This transition from a “mail and text” phone to a “smart phone” relied on a much greater Internet bandwidth, broad connectivity via networks such as AT&T, Verizon, and others in the United States, along with appropriate, tailored mobile operating system development. Late in 2007, Apple’s introduction of the iPhone was a veritable game changer, and most would even qualify it as a life changer.

By 2011, just for the iPhone there were over 300,000 apps downloaded over 6.5 billion times. This was made possible because writing code for the mobile phone had become an open platform.

Within a matter of months, hundreds of thousands of apps were created that accelerated the capabilities of smart phones in ways most people could not have imagined: from using the phones to determine a bird species by its picture or call, to instantly translating a page in English to Spanish or vice versa, to discerning colors correctly for people who are color-blind, to playing thousands of new games, to accessing or playing music. One can even convert the iPhone to a stethoscope to listen to heart and breath sounds.

The hybridization of the maturing Internet and the mobile phone were the two most vital components of the convergence…It is hard to be intimate with the Internet per se. By contrast, almost 70 percent of individuals sleep with their cell phone. That figure goes up to 90 percent for digital natives, as defined by people under age thirty. There are more mobile phones in the world than toothbrushes, and far more than toilets.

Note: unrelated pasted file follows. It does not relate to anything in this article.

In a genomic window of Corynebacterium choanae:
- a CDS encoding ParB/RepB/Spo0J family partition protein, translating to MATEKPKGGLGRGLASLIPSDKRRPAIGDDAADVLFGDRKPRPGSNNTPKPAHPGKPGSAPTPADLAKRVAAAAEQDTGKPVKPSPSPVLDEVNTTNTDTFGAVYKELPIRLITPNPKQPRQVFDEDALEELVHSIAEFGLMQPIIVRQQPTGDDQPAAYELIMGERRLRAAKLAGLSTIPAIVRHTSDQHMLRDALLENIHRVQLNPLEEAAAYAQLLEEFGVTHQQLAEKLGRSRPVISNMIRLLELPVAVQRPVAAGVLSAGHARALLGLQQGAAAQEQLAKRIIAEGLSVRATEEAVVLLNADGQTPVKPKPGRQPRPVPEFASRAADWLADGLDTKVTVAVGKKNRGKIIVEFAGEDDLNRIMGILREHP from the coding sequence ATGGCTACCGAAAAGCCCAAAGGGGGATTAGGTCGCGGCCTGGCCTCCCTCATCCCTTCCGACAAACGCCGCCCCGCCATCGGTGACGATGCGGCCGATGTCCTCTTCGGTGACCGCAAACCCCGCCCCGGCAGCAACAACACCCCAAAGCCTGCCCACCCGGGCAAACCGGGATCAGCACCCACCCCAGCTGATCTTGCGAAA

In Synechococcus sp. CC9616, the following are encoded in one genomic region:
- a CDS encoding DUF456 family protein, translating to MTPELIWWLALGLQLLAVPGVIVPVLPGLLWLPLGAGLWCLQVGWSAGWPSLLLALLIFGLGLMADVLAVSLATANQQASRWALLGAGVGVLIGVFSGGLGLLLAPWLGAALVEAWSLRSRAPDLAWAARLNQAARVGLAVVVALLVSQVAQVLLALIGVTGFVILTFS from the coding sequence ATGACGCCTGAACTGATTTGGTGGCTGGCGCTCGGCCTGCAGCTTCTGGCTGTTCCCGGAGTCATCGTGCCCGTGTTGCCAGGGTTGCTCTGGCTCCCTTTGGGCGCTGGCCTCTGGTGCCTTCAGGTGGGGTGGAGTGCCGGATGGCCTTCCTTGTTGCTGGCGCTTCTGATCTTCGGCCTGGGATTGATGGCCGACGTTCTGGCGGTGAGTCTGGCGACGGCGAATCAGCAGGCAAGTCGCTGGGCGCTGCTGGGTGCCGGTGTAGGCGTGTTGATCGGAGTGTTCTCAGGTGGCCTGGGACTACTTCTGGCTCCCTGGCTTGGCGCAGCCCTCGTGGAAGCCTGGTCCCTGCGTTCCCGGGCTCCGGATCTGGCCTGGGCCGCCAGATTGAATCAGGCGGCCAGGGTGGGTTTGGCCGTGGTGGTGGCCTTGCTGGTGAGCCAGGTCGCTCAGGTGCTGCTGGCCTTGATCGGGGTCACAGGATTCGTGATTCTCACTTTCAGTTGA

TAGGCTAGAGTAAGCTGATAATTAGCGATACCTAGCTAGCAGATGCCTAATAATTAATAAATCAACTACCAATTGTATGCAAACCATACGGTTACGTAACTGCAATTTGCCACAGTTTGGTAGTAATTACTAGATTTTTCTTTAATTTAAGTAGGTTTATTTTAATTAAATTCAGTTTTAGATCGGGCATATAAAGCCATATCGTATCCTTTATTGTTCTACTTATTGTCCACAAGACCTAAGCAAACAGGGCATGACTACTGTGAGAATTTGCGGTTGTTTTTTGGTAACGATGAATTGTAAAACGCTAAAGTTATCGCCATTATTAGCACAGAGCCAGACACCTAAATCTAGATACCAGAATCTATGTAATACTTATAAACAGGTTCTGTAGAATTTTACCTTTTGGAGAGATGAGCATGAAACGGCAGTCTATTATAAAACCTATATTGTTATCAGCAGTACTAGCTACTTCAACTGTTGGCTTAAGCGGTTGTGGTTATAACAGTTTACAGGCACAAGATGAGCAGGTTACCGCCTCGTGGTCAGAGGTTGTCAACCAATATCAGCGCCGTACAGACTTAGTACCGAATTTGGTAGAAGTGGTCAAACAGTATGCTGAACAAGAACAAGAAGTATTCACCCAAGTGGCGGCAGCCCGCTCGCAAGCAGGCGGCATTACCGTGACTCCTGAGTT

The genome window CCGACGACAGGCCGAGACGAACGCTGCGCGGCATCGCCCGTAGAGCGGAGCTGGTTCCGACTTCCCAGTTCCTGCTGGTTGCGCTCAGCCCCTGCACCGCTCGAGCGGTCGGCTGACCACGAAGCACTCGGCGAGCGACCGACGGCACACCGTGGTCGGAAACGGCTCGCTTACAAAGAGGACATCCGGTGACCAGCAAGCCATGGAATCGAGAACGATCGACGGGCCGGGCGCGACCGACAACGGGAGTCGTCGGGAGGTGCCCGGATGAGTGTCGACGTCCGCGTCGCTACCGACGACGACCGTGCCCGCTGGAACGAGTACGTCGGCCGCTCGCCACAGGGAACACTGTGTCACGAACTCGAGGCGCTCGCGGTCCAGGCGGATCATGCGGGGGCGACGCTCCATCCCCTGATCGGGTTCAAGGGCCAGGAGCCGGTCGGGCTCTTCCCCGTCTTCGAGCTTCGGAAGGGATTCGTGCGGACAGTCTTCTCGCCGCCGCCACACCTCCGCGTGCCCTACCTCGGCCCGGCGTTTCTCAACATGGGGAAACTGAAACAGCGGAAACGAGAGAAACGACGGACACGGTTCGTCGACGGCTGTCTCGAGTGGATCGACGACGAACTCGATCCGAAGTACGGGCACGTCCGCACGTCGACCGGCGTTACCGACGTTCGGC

We are preternaturally on the move, a peripatetic culture, and our phones are always with us. Many rank the mobile phone above food, shelter, and water as their most essential possession. The Economist put it simply: “mobile phones have made a bigger difference to the lives of more people, more quickly, than any previous technology.” Nature, the leading biomedical peer review journal, pointed out that we will have six billion mobile phones by 2013, with over 85 percent of the world’s population having access to a mobile signal, and that “we’ve really never had a technology other than human observation that is as pervasively deployed in the world.”

In 2009 judges at the Wharton School of the University of Pennsylvania were asked what were the biggest innovations, the “life changers,” of the past thirty years. Their response in rank order was: (1) Internet, broadband; (2) PC and laptop; (3) mobile phones; (4) email; and (5) DNA testing and sequencing.21 The smart phone had already captured four of five life changers and, as it continues to evolve, is working its way to incorporating the fifth.

Like a syzygy with alignment of the sun, the moon, and the Earth, we have a propitious convergence of a maturing Internet, ever-increasing bandwidth, near-ubiquitous connectivity, and remarkable miniature pocket computers in the form of mobile phones. And with data storage and processing fortified with cloud computing, under the stars, most of the people on this planet have been quickly and deeply affected in ways few really recognize.

 

 

 

Excerpted with permission from The Creative Destruction of Medicine: How the Digital Revolution Will Create Better Health Care by Eric Topol, M.D. Available from Basic Books, a member of The Perseus Books Group. Copyright © 2012.